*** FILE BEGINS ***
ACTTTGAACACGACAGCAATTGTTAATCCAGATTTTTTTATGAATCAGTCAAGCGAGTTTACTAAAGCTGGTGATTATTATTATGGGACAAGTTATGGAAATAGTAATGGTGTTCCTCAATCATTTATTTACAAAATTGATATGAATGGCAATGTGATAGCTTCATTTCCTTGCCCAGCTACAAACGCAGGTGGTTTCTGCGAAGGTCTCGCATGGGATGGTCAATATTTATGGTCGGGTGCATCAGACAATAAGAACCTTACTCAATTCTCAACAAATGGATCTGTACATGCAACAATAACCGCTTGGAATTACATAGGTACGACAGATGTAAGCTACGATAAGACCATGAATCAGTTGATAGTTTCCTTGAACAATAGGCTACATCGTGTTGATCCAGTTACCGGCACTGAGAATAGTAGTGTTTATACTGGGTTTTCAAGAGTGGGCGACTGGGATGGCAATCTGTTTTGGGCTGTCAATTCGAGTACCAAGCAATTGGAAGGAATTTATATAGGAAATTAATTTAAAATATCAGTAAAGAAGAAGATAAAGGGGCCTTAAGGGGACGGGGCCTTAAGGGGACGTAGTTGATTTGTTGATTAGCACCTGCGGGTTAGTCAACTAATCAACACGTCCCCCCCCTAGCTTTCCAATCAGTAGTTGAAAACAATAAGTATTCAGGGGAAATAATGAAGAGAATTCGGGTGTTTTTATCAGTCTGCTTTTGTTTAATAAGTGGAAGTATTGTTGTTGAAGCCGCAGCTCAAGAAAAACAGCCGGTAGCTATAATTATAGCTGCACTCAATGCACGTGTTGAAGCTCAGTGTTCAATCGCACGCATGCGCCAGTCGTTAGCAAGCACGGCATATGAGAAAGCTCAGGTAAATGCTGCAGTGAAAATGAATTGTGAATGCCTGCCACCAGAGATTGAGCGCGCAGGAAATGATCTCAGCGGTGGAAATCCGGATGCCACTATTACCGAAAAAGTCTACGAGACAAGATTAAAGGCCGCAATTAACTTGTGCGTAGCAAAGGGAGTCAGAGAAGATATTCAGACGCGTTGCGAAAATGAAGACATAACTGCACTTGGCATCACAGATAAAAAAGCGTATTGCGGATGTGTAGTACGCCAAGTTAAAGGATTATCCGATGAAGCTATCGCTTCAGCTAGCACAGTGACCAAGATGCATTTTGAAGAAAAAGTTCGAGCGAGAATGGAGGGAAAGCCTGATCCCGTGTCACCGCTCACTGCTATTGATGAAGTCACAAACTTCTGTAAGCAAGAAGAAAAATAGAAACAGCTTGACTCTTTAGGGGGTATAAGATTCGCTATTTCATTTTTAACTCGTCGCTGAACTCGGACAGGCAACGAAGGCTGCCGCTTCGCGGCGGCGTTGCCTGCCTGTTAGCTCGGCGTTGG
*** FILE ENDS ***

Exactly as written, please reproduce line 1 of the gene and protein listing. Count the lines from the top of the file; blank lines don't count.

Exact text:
ACTTTGAACACGACAGCAATTGTTAATCCAGATTTTTTTATGAATCAGTCAAGCGAGTTTACTAAAGCTGGTGATTATTATTATGGGACAAGTTATGGAAATAGTAATGGTGTTCCTCAATCATTTATTTACAAAATTGATATGAATGGCAATGTGATAGCTTCATTTCCTTGCCCAGCTACAAACGCAGGTGGTTTCTGCGAAGGTCTCGCATGGGATGGTCAATATTTATGGTCGGGTGCATCAGACAATAAGAACCTTACTCAATTCTCAACAAATGGATCTGTACATGCAACAATAACCGCTTGGAATTACATAGGTACGACAGATGTAAGCTACGATAAGACCATGAATCAGTTGATAGTTTCCTTGAACAATAGGCTACATCGTGTTGATCCAGTTACCGGCACTGAGAATAGTAGTGTTTATACTGGGTTTTCAAGAGTGGGCGACTGGGATGGCAATCTGTTTTGGGCTGTCAATTCGAGTACCAAGCAATTGGAAGGAATTTATATAGGAAATTAATTTAAAATATCAGTAAAGAAGAAGATAAAGGGGCCTTAAGGGGACGGGGCCTTAAGGGGACGTAGTTGATTTGTTGATTAGCACCTGCGGGTTAGTCAACTAATCAACACGTCCCCCCCCTAGCTTTCCAATCAGTAGTTGAAAACAATAAGTATTCAGGGGAAATAATGAAGAGAATTCGGGTGTTTTTATCAGTCTGCTTTTGTTTAATAAGTGGAAGTATTGTTGTTGAAGCCGCAGCTCAAGAAAAACAGCCGGTAGCTATAATTATAGCTGCACTCAATGCACGTGTTGAAGCTCAGTGTTCAATCGCACGCATGCGCCAGTCGTTAGCAAGCACGGCATATGAGAAAGCTCAGGTAAATGCTGCAGTGAAAATGAATTGTGAATGCCTGCCACCAGAGATTGAGCGCGCAGGAAATGATCTCAGCGGTGGAAATCCGGATGCCACTATTACCGAAAAAGTCTACGAGACAAGATTAAAGGCCGCAATTAACTTGTGCGTAGCAAAGGGAGTCAGAGAAGATATTCAGACGCGTTGCGAAAATGAAGACATAACTGCACTTGGCATCACAGATAAAAAAGCGTATTGCGGATGTGTAGTACGCCAAGTTAAAGGATTATCCGATGAAGCTATCGCTTCAGCTAGCACAGTGACCAAGATGCATTTTGAAGAAAAAGTTCGAGCGAGAATGGAGGGAAAGCCTGATCCCGTGTCACCGCTCACTGCTATTGATGAAGTCACAAACTTCTGTAAGCAAGAAGAAAAATAGAAACAGCTTGACTCTTTAGGGGGTATAAGATTCGCTATTTCATTTTTAACTCGTCGCTGAACTCGGACAGGCAACGAAGGCTGCCGCTTCGCGGCGGCGTTGCCTGCCTGTTAGCTCGGCGTTGG